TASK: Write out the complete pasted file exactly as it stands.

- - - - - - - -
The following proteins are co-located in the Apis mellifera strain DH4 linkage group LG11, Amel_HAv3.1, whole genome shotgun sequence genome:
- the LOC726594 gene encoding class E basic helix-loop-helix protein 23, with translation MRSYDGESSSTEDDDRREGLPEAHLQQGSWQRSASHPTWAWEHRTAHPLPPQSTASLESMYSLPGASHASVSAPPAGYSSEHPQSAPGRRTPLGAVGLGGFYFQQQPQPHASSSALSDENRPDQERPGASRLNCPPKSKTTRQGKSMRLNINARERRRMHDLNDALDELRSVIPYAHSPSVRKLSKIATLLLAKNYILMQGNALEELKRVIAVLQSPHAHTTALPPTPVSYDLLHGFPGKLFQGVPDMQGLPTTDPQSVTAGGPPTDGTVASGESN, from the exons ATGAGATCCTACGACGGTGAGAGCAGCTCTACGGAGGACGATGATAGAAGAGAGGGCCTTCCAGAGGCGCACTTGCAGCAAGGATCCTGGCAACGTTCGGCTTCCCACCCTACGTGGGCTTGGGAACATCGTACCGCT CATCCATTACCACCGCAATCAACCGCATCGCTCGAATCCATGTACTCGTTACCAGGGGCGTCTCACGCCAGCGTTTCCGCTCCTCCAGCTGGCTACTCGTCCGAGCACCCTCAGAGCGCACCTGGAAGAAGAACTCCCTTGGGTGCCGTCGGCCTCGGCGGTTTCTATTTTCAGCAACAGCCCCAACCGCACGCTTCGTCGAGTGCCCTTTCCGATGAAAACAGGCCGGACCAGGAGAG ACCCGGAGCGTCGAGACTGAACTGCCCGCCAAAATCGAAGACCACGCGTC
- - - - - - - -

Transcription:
The following proteins are co-located in the Apis mellifera strain DH4 linkage group LG11, Amel_HAv3.1, whole genome shotgun sequence genome:
- the LOC726594 gene encoding class E basic helix-loop-helix protein 23, with translation MRSYDGESSSTEDDDRREGLPEAHLQQGSWQRSASHPTWAWEHRTAHPLPPQSTASLESMYSLPGASHASVSAPPAGYSSEHPQSAPGRRTPLGAVGLGGFYFQQQPQPHASSSALSDENRPDQERPGASRLNCPPKSKTTRQGKSMRLNINARERRRMHDLNDALDELRSVIPYAHSPSVRKLSKIATLLLAKNYILMQGNALEELKRVIAVLQSPHAHTTALPPTPVSYDLLHGFPGKLFQGVPDMQGLPTTDPQSVTAGGPPTDGTVASGESN, from the exons ATGAGATCCTACGACGGTGAGAGCAGCTCTACGGAGGACGATGATAGAAGAGAGGGCCTTCCAGAGGCGCACTTGCAGCAAGGATCCTGGCAACGTTCGGCTTCCCACCCTACGTGGGCTTGGGAACATCGTACCGCT CATCCATTACCACCGCAATCAACCGCATCGCTCGAATCCATGTACTCGTTACCAGGGGCGTCTCACGCCAGCGTTTCCGCTCCTCCAGCTGGCTACTCGTCCGAGCACCCTCAGAGCGCACCTGGAAGAAGAACTCCCTTGGGTGCCGTCGGCCTCGGCGGTTTCTATTTTCAGCAACAGCCCCAACCGCACGCTTCGTCGAGTGCCCTTTCCGATGAAAACAGGCCGGACCAGGAGAG ACCCGGAGCGTCGAGACTGAACTGCCCGCCAAAATCGAAGACCACGCGTC